When we tested Mini-ITX platforms for Socket FM1 processors we made two assumptions. First we assumed that the users shopping around for compact mainboards prefer to use not 100 W processors, but more energy-efficient models with lower power consumption. Therefore, for our test session we chose a quad-core Llano processor with 65 W TDP. It was AMD A8-3800 with the nominal clock frequency of 2.4 GHz. However, it was capable of overclocking to 2.7 GHz in Turbo mode.
Secondly, we didn’t install an external graphics card into our testbed and decided to rely on the Radeon HD 6550D graphics core integrated into AMD A8-3800. Of course, all mainboards participating in our today’s test session can work with an external graphics accelerator, but we believe that integrated graphics is a more reasonable and popular solution for a Mini-ITX system.
Taking into account these two assumptions we put together the following testbed:
- Processor: AMD A8-3800 (Llano, 4 cores, 2.4/2.7 GHz, 4 MB L2).
- CPU cooler: AMD’s default boxed cooler.
- ASRock A75M-ITX (BIOS version P1.40);
- ASUS F1A75-I Deluxe (BIOS version 0602);
- Gigabyte A75N-USB3 (BIOS version F2);
- Zotac A75-ITX WiFi (BIOS version A199PA10).
- Memory: 2 x 4 GB, DDR3-1866 SDRAM, 9-11-9-27 (Kingston KHX1866C9D3K2/8GX).
- Hard drive: Crucial m4 256 GB (CT256M4SSD2).
- System case: Thermaltake Element Q (VL52021N2U).
- Operating system: Microsoft Windows 7 SP1 Ultimate x64.
- AMD Catalyst 12.1 Driver;
- AMD Chipset Driver 12.1.
We used Futuremark PCMark 7 benchmark to estimate the average platform performance. It measures the execution speed for typical applications widely spread in everyday usage models.
To test the performance during data archiving we used the benchmark built into the WinRAR 4.0 utility.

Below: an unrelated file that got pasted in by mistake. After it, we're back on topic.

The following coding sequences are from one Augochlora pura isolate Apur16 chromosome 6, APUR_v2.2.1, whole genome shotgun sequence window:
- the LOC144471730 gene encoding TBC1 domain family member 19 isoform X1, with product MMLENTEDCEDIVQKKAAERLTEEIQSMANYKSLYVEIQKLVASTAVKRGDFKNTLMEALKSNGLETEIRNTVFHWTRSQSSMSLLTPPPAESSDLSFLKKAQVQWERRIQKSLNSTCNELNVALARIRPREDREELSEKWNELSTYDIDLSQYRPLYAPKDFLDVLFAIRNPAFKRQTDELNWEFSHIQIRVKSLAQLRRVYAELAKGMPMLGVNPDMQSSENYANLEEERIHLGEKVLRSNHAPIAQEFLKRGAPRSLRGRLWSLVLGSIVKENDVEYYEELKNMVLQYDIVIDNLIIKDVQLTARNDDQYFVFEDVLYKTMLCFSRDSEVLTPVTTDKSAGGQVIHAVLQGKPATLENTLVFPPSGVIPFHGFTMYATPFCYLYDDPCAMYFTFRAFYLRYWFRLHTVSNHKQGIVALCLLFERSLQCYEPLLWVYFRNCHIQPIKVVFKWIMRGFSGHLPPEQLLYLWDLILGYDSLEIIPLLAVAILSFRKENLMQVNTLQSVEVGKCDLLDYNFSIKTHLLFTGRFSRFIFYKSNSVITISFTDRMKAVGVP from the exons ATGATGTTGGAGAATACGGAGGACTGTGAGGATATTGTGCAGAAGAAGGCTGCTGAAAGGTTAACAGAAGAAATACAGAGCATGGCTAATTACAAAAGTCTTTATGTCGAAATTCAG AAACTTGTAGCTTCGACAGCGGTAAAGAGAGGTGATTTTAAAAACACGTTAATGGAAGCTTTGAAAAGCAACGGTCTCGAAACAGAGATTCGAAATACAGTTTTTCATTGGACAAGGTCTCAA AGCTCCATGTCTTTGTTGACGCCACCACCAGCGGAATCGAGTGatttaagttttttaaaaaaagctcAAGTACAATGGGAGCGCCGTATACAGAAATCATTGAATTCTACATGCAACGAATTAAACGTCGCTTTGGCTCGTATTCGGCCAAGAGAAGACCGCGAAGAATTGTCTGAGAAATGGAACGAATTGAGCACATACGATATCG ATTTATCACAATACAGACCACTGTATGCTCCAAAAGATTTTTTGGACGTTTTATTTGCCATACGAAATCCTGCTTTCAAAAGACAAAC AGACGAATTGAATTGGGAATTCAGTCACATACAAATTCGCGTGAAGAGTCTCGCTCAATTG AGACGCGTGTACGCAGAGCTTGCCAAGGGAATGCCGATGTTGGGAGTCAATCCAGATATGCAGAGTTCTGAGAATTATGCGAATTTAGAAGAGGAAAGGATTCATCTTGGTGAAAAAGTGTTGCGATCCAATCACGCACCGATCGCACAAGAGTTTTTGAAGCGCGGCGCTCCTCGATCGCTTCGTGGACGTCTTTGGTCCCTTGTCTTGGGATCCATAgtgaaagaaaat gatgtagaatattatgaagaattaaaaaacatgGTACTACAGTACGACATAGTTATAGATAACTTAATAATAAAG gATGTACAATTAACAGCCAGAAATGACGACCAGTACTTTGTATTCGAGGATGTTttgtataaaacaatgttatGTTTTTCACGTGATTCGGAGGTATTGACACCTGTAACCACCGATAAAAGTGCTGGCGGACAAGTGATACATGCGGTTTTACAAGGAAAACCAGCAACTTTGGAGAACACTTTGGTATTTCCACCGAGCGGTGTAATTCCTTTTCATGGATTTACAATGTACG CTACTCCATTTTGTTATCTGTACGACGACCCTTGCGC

Final rendering speed was measured in Cinebench 11.5.
The diagram below shows the results obtained in x264 HD Benchmark 4.0, where a short video is encoding in two passes and the entire process is then repeated four times. We are offering you average results of the first as well as second iteration.
We measured the performance in Adobe Photoshop using our own benchmark made from Retouch Artists Photoshop Speed Test that has been creatively modified. It includes typical editing of four 10-megapixel images from a digital photo camera.
Gaming 3D tests portion starts with 3DMark Vantage with the “Performance” profile.
Since the graphics core integrated into AMD’s APU supports DirectX 11, we also ran a few tests in 3DMark 11 suite, also with “Performance” profile selected.
To investigate the platforms performance in real games we selected a few titles, including Far Cry 2, Crysis 2 and Aliens vs. Predator 2. These 3D shooters boast contemporary graphics and load the graphics sub-system pretty seriously. Of course, we can’t claim that the graphics core integrated into AMD A8-3800 is capable of delivering good gaming performance here, but these games will serve the comparison purposes just fine. We measured the fps rate in 1280x800 resolution and set the image quality to High or Medium.
We suddenly discovered that there is quite noticeable difference in performance between tested Socket FM1 systems. The gap between the fastest and the slowest of the four tested systems may sometimes reach 6-7%. It means that the mainboard makers have applied different optimizations, primarily to the memory sub-system. Therefore, the performance difference between the platforms is greater in those applications that are sensitive to the memory sub-system speed. This is also true for the tests that involve the graphics sub-system, because Socket FM1 based systems use part of the system memory for the needs of the graphics sub-system.
As for the specific mainboards we tested today, I have to stress that the best results belongs to ASUS F1A75-I Deluxe. ASRock A75M-ITX was a little bit slower, and Gigabyte A75N-USB3 and Zotac A75-ITX WiFi were the lowest of the four.